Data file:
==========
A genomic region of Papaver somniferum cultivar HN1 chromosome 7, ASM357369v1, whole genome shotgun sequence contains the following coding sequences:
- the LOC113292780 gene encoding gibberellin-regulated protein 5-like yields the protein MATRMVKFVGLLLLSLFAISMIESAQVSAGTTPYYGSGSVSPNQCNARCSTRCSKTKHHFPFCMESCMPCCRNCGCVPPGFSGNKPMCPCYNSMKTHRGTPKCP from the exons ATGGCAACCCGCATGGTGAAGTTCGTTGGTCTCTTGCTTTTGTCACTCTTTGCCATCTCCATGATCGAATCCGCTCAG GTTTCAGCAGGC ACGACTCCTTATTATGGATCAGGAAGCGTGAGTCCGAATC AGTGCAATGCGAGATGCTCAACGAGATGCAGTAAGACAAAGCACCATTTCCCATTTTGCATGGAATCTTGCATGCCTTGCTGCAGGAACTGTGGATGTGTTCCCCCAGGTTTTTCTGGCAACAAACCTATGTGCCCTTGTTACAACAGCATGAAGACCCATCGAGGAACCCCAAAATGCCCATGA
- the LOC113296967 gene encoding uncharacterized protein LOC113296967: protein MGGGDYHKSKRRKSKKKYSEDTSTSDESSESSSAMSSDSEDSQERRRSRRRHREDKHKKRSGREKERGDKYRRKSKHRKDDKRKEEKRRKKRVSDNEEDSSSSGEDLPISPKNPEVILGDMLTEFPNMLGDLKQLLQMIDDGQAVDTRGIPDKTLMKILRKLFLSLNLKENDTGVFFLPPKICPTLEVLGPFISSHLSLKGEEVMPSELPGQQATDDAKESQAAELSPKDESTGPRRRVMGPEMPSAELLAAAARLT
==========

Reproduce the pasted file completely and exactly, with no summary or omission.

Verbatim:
A genomic region of Papaver somniferum cultivar HN1 chromosome 7, ASM357369v1, whole genome shotgun sequence contains the following coding sequences:
- the LOC113292780 gene encoding gibberellin-regulated protein 5-like yields the protein MATRMVKFVGLLLLSLFAISMIESAQVSAGTTPYYGSGSVSPNQCNARCSTRCSKTKHHFPFCMESCMPCCRNCGCVPPGFSGNKPMCPCYNSMKTHRGTPKCP from the exons ATGGCAACCCGCATGGTGAAGTTCGTTGGTCTCTTGCTTTTGTCACTCTTTGCCATCTCCATGATCGAATCCGCTCAG GTTTCAGCAGGC ACGACTCCTTATTATGGATCAGGAAGCGTGAGTCCGAATC AGTGCAATGCGAGATGCTCAACGAGATGCAGTAAGACAAAGCACCATTTCCCATTTTGCATGGAATCTTGCATGCCTTGCTGCAGGAACTGTGGATGTGTTCCCCCAGGTTTTTCTGGCAACAAACCTATGTGCCCTTGTTACAACAGCATGAAGACCCATCGAGGAACCCCAAAATGCCCATGA
- the LOC113296967 gene encoding uncharacterized protein LOC113296967: protein MGGGDYHKSKRRKSKKKYSEDTSTSDESSESSSAMSSDSEDSQERRRSRRRHREDKHKKRSGREKERGDKYRRKSKHRKDDKRKEEKRRKKRVSDNEEDSSSSGEDLPISPKNPEVILGDMLTEFPNMLGDLKQLLQMIDDGQAVDTRGIPDKTLMKILRKLFLSLNLKENDTGVFFLPPKICPTLEVLGPFISSHLSLKGEEVMPSELPGQQATDDAKESQAAELSPKDESTGPRRRVMGPEMPSAELLAAAARLT